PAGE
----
Waste Not, Want Not
Berkshire businesses shrink their ECO footprint
Photo by Interprint
From the very beginning, Barrington Brewery owners Gary Happ and Andrew Mankin were committed to sustainability. They started recycling in 1995, expanding their efforts in 2008 with a solar-heated water system. Last year, they put in 480 solar panels in an adjacent field to provide electricity.
“It costs us money, but we feel we’re doing the right thing,” says Happ. Business owners who have taken such measures typically agree it’s a win-win move—good for the environment and for business.
Interprint in Pittsfield invested $2 million in 2016 toward a one-megawatt solar array on its roof, projected to provide 20 percent of the company’s annual energy consumption. The company’s director of communications Peter Stasiowski says that the impetus for installing the solar array was the technology catching up to the company’s needs.
“When our factory was built in 2004, solar panels were too heavy for our roof,” Stasiowski says. “In the decade since, the panels have become quite a bit lighter, to the point where engineers figured out that our roof would indeed support them.”
The printing company also converted from propane to natural gas last fall, partnering with Berkshire Gas Company to run a gas main from Route 20 down Route 41. Interprint’s portion of the investment was $360,000, which will be offset by a cost saving as well as cleaner energy and the ability to run the ink-drying process more efficiently.
“The fuel itself is slightly more efficient than propane, the delivery is more efficient, but the real savings is that it allows us to use less fuel to achieve the same result,” says Stasiowski.
And the company is continually working to upgrade its water-treatment process. It also has converted all of its lighting from incandescent to LED, projected to save 5,000 kilowatt-hours per year and one of the simplest efforts a business should make.
“Every business has lighting, so making sure your lighting is as efficient as possible, that’s pretty low-hanging fruit, easy opportunities worth looking at,” says Lorenzo Macaluso, director of client services for Pittsfield-based Center for EcoTechnology (CET), a nonprofit that helps people and businesses save energy and reduce waste.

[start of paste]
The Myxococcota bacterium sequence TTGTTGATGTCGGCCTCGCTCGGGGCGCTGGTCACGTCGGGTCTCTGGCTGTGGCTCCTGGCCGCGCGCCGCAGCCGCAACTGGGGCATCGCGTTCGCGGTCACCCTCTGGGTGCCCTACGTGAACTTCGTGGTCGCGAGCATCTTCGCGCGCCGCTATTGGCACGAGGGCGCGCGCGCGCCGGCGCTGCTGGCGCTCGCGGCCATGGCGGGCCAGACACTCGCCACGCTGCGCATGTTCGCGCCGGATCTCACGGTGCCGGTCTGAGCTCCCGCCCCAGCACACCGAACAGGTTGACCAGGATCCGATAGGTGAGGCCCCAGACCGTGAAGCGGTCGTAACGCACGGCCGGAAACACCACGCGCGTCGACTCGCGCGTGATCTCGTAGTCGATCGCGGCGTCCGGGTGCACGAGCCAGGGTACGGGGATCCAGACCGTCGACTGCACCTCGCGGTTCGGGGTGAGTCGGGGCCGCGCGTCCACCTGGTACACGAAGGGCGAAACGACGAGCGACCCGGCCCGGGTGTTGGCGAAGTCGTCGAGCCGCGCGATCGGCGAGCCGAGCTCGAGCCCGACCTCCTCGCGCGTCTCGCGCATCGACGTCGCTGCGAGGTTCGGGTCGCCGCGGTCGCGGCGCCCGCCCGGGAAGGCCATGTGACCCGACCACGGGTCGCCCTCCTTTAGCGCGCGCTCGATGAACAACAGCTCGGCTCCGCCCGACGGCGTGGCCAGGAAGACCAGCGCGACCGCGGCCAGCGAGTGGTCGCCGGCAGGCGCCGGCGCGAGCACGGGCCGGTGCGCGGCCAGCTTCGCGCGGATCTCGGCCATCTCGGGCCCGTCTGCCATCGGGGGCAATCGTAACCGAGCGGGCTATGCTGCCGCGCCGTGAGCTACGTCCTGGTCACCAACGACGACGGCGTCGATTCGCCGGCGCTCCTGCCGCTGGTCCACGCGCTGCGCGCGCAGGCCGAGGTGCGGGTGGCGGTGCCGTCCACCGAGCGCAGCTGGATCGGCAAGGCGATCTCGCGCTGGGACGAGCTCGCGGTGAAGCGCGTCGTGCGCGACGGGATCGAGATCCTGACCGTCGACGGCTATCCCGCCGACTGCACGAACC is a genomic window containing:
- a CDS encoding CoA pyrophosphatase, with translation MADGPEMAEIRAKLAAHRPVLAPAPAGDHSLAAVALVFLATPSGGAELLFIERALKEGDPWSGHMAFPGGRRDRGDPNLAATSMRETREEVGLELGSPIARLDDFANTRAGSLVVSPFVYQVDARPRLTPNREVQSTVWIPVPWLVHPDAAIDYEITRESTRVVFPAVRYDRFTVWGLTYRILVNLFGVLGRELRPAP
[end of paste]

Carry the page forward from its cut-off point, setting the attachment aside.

Maura J. Hawkins, whose Berkshire Environmental Consulting inspects businesses and advises on environmental improvements, says that many start the process because of regulations and the desire to avoid trouble and be a good neighbor. The top three areas in which companies look for improvement are water consumption, air emissions, and volatile organic compounds. “Everyone’s concerned about their CO2 footprint, and that includes combustion sources, but there are a number of other sources that are much higher in global-warming potential than CO2,” Hawkins says, “like sulfur hexafluoride [SF6], which is used in transformers and switches.”
Williams College has a massive, ongoing effort to temper its carbon impact, with funds dedicated each year for that purpose. This has resulted in stepped-up efforts to weatherize the buildings and also replacing lightbulbs with more energy-efficient choices—a seemingly simple fix, but for a place like Williams, it’s a complicated process to switch over.
“Our exterior lights go on once it gets dark and go off in the morning once the sun comes up, so that’s a lot of energy that goes into those,” says Amy Johns, director of the Zilkha Center for Environmental Initiative at Williams College. “Switching over is very worthwhile both financially and environmentally.”
The college has also made sure its efforts benefit Williamstown. Williams College is the primary owner of the town transfer station and has invested in a solar array there. As a result, town buildings receive their electricity at a lower price.